“We’re committed to improving our environment,” says President Sonia Fox. “When everyone works together, we can make the best use of our planet’s natural resources.”
The company spends about $27,000 annually on recycling—or little more than $10 per apartment, Fox says. “We reduce our garbage disposal cost, which, in turn, benefits us as well as our residents.”
The company provides separate recycling bins on each property for glass, newspapers, water bottles and aluminum cans. It recently added dumpsters for cardboard.
“Putting recycling containers on site makes it convenient for our residents to get involved, even those who may not have thought about it before,” Fox says.
Contemporary Management Concepts recycles Christmas trees, as well as carpet and padding that it replaces, Fox says. “We give life to items that used to be thrown away, saving energy and helping lower greenhouse gas emissions in the process.”
The company generates virtually no waste, says co-owner Chad Paris. On the rare occasion that a printing job needs to be redone, the company gives the flawed prints to the customer for free. The company buys paper made of 45 percent recycled material and avoids paper that has a UV coating that prevents it from breaking down in landfills. Much of Parisleaf’s printing is done by a Montana company that generates all of its power with its own wind turbines.
For its efforts, the Gainesville Area Chamber of Commerce honored Parisleaf with this year’s Commitment to the Environment Award. This commitment only makes sense, Paris says.
“We love the outdoors, and we want to do everything we can to protect it,” he says.
Making a Business of Recycling
Rod Ingram has a simple business: Recycling Services of America. He collects recyclables (mostly paper and cardboard) from businesses, binds it in bundles and sells the paper and cardboard to paper companies. He sells the few bottles, cans and plastic containers he collects to other local recyclers.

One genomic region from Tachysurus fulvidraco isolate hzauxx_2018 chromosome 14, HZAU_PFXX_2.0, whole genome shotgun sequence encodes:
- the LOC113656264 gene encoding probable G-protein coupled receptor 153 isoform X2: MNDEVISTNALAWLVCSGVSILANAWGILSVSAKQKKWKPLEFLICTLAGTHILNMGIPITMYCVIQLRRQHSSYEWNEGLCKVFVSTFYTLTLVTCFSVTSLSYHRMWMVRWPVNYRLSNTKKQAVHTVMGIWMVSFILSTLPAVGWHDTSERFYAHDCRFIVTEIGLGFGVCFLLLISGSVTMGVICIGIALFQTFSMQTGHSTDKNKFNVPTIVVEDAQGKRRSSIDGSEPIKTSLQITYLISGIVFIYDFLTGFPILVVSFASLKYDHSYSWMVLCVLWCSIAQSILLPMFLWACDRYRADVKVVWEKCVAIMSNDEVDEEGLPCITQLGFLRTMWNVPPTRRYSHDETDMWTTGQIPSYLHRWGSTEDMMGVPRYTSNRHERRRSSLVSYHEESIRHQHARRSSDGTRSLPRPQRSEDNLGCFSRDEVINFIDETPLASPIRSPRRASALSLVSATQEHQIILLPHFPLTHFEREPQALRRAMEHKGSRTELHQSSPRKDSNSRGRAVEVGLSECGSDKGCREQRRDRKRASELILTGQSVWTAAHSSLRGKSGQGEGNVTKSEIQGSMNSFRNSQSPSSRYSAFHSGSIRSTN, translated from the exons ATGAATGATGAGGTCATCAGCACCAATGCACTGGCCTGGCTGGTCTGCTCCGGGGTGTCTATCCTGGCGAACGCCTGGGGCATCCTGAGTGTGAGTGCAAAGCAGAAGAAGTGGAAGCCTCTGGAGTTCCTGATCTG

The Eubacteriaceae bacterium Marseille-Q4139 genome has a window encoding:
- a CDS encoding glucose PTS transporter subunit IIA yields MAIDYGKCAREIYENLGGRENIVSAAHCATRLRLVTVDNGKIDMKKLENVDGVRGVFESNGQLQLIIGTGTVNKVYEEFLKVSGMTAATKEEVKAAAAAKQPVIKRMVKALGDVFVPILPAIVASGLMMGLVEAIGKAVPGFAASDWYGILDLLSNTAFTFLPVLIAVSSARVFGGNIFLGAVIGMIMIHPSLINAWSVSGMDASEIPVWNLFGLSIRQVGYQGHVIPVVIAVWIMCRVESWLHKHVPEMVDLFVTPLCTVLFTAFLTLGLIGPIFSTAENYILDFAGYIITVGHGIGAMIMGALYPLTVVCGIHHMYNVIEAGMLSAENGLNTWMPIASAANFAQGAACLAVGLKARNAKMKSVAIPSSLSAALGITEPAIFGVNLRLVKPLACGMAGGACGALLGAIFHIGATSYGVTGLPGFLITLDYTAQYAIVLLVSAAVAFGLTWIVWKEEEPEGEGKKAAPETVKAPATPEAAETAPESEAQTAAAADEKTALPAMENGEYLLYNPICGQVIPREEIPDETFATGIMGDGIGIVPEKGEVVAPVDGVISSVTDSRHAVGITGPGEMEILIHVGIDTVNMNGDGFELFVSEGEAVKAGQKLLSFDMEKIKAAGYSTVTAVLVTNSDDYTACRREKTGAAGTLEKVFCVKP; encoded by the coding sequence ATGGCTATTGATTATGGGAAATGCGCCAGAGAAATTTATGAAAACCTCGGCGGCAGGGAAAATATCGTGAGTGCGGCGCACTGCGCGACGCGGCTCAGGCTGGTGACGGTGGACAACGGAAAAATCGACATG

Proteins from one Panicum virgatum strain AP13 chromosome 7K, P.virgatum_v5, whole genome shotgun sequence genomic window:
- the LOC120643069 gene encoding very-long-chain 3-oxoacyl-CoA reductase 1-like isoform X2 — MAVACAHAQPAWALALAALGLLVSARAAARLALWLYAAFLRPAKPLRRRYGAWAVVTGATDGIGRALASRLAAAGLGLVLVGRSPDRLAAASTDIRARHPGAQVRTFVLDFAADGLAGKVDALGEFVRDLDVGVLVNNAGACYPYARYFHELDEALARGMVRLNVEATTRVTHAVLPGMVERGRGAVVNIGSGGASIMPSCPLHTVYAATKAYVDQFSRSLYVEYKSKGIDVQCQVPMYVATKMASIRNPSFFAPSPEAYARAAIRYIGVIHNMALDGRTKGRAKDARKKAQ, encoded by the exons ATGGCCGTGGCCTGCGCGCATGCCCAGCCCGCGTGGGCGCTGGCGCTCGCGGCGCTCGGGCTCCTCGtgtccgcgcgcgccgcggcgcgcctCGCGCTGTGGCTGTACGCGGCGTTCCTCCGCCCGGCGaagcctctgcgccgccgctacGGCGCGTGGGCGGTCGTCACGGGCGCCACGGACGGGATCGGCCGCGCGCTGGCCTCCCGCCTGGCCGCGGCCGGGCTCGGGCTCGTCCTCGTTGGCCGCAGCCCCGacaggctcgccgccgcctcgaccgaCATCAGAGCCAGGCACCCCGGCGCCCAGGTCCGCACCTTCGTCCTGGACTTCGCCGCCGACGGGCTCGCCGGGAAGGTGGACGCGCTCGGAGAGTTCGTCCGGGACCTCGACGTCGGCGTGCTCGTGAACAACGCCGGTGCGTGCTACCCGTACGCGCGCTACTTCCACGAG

Increased teeth in city and county recycling laws hasn’t had any effect on his business, Ingram says. Still, he expects the state requirement of recycling 75 percent of the state’s waste by 2020 to bring about some increased business.
The company’s charges are straightforward. They’re based on the cost of picking up the recyclables, starting at $20 a month for a 33-gallon container. The money he collects for the paper and cardboard offsets the cost of processing the material, Ingram says.
People can drop off office paper at the company’s site, 2874 NE First Terrace, behind BMW of Gainesville, for free.
Helen Warren, a real estate agent with Prudential Trend Realty, does that regularly. “I’m glad to drop off the paper from the office,” she says. “You’ve got to make recycling easy for people.”
It’s not only paper and cardboard, as a business might encounter scrap metals in its trash stream. CMC Recycling (no relation to CMC Apartments) buys all types of metal at its location at 1508 NW 55th Place, says Florida Regional Director Stan Young. “If it’s metal, we’ll take it,” he says. Items it handles includes old signs, car doors and fenders, doors, windows, siding and pipe, Young says.
Cost Varies from Product to Product
The market for recyclables varies from one part of the country to another. “We have a relatively good market for paper here because there are paper mills nearby,” Irby says. “Our market for glass is poor, but there’s a high demand for glass in Silicon Valley because it can be used in computers.”
Still, there are some uses for recycled glass here, such as for granules on shingles and sandpaper, Joplin says.
Businesses can offset some or most of the cost of recycling by reducing the size of their garbage containers because they’re not throwing out as much, Irby says. “That’s a point I’m constantly making to businesses,” he says.
Joplin looks at recycling holistically, noting that providing outdated items to food banks and selling used furniture and clothing are all forms of recycling. “During World War II, the country recycled rags and many other things because of shortages of raw materials,” he says.
“We’re not a bunch of tree-huggers,” Joplin says. “The city enacted the ordinance, and we’re enforcing it.”